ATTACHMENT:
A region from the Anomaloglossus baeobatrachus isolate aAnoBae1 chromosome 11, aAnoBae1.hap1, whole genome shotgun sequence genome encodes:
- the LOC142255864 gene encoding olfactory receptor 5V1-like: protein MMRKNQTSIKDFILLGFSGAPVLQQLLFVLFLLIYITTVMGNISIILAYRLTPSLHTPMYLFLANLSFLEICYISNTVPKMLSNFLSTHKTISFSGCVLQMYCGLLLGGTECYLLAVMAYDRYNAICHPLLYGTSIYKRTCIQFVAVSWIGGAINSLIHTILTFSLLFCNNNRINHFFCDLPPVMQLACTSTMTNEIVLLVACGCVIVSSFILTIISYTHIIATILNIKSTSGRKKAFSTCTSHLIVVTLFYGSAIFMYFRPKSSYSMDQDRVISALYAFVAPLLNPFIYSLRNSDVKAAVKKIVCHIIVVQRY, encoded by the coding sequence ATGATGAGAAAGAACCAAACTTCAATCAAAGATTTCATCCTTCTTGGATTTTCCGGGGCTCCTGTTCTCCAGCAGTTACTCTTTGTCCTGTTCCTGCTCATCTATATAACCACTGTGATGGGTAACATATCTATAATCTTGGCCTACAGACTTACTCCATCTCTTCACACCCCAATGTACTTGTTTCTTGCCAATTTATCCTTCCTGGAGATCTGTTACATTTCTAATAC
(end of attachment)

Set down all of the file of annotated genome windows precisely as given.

A region from the Anomaloglossus baeobatrachus isolate aAnoBae1 chromosome 11, aAnoBae1.hap1, whole genome shotgun sequence genome encodes:
- the LOC142255864 gene encoding olfactory receptor 5V1-like: protein MMRKNQTSIKDFILLGFSGAPVLQQLLFVLFLLIYITTVMGNISIILAYRLTPSLHTPMYLFLANLSFLEICYISNTVPKMLSNFLSTHKTISFSGCVLQMYCGLLLGGTECYLLAVMAYDRYNAICHPLLYGTSIYKRTCIQFVAVSWIGGAINSLIHTILTFSLLFCNNNRINHFFCDLPPVMQLACTSTMTNEIVLLVACGCVIVSSFILTIISYTHIIATILNIKSTSGRKKAFSTCTSHLIVVTLFYGSAIFMYFRPKSSYSMDQDRVISALYAFVAPLLNPFIYSLRNSDVKAAVKKIVCHIIVVQRY, encoded by the coding sequence ATGATGAGAAAGAACCAAACTTCAATCAAAGATTTCATCCTTCTTGGATTTTCCGGGGCTCCTGTTCTCCAGCAGTTACTCTTTGTCCTGTTCCTGCTCATCTATATAACCACTGTGATGGGTAACATATCTATAATCTTGGCCTACAGACTTACTCCATCTCTTCACACCCCAATGTACTTGTTTCTTGCCAATTTATCCTTCCTGGAGATCTGTTACATTTCTAATAC